Elliott was leading Rhodesia Ransom, 14,343 to 12,638, when the San Joaquin County Registrar of Voters office released unofficial results late Tuesday night. Election results must be certified by Dec. 4.
“Right now, I’m encouraged by the initial results,” Elliott said late Tuesday night at the Kagehiro Building, 628 Central Ave., where he held an election party. “Hopefully the trend holds.”
Elliott credited his successful campaign to his team of volunteers and his campaign strategy to build a broad base of support. He wants to continue his campaign promises to support fiscal responsibility, protect agriculture and promote public safety.
“To do things that make sense for all the people,” he said. “I’m just grateful with the support with the initial (voter) returns.”
Campaign supporter Ralph Martinez said outside the Elliott party that he applauded the candidate on his “diligent campaign.”
“He’s fairly new in politics, and I think he brought a lot of value (to the campaign). I saw his signs all around — name recognition was huge.”
During his first six months on the job, Elliott said he expected there would be a learning curve as he reviewed existing county programs.
“The supervisors are doing a good job,” he said. “I’m not planning any sweeping changes.”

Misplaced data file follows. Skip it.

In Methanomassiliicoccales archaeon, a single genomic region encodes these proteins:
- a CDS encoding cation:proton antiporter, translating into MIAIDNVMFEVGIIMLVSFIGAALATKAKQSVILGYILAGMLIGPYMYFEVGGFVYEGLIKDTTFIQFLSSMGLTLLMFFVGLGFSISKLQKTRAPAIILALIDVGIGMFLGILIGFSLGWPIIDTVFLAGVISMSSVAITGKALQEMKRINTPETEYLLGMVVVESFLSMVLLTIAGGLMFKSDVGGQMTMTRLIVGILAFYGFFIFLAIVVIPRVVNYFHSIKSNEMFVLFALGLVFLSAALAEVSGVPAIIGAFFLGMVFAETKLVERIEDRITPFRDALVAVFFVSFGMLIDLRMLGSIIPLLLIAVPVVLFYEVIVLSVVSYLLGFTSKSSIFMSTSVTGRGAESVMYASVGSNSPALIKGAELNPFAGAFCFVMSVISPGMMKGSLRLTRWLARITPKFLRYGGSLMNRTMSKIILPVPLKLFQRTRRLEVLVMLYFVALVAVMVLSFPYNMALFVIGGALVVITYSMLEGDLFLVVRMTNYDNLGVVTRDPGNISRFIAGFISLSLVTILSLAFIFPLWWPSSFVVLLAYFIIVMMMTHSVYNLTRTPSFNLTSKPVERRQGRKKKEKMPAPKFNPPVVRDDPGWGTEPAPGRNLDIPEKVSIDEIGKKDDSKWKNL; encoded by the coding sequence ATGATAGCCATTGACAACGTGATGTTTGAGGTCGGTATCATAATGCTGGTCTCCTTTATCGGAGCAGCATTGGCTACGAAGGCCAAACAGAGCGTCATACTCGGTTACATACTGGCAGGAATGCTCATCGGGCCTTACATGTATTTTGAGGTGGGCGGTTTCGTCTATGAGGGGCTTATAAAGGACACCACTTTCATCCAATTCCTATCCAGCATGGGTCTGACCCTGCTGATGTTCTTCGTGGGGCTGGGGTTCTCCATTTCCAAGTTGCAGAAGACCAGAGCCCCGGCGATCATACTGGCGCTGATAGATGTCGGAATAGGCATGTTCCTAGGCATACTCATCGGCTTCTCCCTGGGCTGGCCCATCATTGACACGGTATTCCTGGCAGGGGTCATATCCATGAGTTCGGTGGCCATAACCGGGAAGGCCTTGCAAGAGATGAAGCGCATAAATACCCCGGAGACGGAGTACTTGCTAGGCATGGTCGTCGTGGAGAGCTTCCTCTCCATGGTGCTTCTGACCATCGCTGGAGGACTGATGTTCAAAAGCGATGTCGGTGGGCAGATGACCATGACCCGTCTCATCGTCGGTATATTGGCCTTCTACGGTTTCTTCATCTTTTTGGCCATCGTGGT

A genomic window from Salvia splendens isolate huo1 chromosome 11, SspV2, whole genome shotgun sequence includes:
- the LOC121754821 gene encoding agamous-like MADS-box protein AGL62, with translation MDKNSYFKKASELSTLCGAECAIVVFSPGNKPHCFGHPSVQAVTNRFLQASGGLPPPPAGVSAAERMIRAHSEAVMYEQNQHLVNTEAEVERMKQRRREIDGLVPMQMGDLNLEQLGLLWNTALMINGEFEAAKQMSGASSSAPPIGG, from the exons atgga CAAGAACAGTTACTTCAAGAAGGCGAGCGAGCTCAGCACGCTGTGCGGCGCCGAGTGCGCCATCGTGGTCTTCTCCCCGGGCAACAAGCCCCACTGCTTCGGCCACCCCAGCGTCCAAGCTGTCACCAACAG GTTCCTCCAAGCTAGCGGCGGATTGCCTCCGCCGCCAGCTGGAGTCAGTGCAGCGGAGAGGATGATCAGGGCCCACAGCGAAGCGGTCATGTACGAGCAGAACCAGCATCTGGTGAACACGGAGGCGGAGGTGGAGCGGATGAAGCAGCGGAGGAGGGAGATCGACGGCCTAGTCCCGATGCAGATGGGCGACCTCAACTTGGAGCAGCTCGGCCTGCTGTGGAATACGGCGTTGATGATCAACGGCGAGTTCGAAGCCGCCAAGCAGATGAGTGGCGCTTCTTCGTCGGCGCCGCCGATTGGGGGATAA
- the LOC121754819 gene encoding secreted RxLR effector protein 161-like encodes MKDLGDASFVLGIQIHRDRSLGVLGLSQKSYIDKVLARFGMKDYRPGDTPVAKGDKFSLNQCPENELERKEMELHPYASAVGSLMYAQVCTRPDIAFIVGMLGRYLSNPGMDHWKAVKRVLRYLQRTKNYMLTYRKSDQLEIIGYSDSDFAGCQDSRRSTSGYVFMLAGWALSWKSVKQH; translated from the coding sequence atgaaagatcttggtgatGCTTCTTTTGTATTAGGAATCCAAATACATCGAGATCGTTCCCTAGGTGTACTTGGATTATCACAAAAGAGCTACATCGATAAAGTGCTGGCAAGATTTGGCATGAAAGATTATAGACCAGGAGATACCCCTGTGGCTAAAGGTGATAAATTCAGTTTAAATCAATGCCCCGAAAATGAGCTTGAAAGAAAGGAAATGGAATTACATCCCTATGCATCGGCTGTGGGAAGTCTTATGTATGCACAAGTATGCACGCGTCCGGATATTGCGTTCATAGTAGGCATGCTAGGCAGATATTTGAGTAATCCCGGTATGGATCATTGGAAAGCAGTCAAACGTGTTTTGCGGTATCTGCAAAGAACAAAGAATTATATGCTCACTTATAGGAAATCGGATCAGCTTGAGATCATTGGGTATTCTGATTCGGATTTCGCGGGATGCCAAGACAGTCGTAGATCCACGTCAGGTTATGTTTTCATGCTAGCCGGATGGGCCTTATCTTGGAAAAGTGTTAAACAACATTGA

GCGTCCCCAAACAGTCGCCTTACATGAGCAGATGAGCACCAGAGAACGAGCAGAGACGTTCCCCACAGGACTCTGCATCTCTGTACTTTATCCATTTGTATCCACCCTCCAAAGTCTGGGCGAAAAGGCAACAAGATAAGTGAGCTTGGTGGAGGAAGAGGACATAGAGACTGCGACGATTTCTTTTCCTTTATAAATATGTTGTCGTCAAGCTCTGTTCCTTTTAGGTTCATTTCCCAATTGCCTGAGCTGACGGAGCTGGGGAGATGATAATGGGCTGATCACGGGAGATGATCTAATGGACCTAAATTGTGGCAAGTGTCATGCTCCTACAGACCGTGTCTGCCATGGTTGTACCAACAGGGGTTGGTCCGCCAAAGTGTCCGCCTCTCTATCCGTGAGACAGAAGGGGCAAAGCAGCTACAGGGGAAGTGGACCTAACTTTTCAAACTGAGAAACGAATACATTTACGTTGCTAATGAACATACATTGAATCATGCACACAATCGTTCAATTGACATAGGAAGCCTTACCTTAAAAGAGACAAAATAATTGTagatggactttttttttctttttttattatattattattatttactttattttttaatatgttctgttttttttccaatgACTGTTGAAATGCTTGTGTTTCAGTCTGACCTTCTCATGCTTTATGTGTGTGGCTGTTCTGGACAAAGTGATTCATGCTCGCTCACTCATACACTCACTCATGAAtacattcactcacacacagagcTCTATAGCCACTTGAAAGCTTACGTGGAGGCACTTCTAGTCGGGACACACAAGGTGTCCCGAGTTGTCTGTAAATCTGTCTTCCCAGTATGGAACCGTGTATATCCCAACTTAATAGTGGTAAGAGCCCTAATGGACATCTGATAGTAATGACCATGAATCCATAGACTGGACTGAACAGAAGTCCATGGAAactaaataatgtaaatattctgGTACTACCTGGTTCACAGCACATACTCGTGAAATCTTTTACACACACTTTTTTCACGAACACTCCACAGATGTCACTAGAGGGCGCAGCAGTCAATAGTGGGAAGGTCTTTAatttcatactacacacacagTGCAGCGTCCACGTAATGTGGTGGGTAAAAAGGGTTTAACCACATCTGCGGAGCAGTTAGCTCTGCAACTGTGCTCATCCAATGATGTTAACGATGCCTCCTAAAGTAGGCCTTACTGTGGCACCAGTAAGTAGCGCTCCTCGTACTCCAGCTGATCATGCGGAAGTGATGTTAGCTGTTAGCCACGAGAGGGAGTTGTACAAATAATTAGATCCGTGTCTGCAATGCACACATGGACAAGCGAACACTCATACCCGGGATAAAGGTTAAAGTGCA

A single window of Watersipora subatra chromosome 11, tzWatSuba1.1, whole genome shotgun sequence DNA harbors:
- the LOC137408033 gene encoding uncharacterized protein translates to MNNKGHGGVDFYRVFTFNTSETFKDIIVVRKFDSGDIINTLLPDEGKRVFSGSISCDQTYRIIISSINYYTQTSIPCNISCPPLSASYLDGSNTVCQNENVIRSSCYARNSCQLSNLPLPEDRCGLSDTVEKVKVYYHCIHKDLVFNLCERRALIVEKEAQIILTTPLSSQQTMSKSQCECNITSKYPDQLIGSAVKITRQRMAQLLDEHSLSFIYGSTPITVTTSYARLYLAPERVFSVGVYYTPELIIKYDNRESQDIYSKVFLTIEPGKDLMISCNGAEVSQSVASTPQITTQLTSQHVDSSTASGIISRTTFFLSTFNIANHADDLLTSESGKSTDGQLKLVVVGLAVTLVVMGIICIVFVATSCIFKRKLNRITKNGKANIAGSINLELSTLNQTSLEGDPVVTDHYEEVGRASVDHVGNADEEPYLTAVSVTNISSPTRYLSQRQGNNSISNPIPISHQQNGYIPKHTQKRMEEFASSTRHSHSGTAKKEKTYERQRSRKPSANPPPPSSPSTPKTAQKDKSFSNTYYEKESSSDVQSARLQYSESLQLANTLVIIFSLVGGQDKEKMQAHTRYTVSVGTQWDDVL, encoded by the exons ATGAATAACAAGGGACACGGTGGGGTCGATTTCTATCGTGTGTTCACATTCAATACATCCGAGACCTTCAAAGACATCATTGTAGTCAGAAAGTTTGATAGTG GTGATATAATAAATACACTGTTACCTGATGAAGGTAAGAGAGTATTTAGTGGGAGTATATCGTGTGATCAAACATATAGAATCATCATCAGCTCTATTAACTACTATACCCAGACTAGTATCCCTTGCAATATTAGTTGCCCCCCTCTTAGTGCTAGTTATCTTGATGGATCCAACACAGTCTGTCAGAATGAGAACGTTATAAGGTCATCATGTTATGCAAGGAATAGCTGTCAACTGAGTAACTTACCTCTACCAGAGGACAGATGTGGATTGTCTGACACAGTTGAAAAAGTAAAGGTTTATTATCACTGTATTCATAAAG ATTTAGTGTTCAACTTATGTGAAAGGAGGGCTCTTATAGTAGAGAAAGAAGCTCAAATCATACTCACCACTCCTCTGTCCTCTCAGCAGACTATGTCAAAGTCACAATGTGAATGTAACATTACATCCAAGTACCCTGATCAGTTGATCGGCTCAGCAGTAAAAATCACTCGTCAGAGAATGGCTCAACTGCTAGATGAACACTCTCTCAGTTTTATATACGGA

Elliott has served only two of his four years on the Tracy City Council, to which he was elected in 2010 with 5,650 votes.
He received criticism during the campaign for the perception that he was only using his City Council seat as a platform for higher office and that he might do the same if elected to the county level.
But Elliott said he planned to serve his full term as a supervisor and any additional terms if the voters continued to support him.
“I’m now focused on this job,” he said. “I’m focused on the county supervisor’s job. I hope these results hold true and in four years the voters still have confidence in me.”
At Ransom’s campaign party inside a small theater in the Grand Theatre Center for the Arts, 715 Central Ave., the mood was somber at 9:30 p.m. until the candidate walked into the room to chants of “Rhodesia, Rhodesia.”
Ransom addressed the room of about 60 people and thanked them for their support.
“It was a long day and a really long time getting our message out to the community,” she said. “I appreciate all of you for having my back.”
As the election results trickled in, Ransom said she never lost faith that she could still win the election.
“I’m still hopeful, maybe naively so,” she said just after 9:30 p.m. “I hope people saw the substance my campaign brought to the table. It’s still early — going to the wire.”
Ransom said that even if she ended up losing the election, Nov. 6 would not be the last time voters would see her name on the ballot under “Board of Supervisors.”
“This county needs new leadership,” she said. “Focus on the needs of the community. I’m proud of the campaign we ran — a clean campaign. I’ve learned so much this first time running. I learned you get to see the true side of people. I would run for the county supervisor’s position again.”
Ransom’s supporters also voiced their optimism early in the evening.
“Way too close to call,” said Andrea Colavita Pinkham, a political organizer for Service Employees International Union. “We feel she best represents her values. She’s a very hardworking candidate.”
The open seat on the board was vacated by Leroy Ornellas, who had reached his term limit of two terms this year.
The 5th District represents Tracy, Mountain House and parts of Manteca.
• Contact Denise Ellen Rizzo at 830-4225 or firstname.lastname@example.org.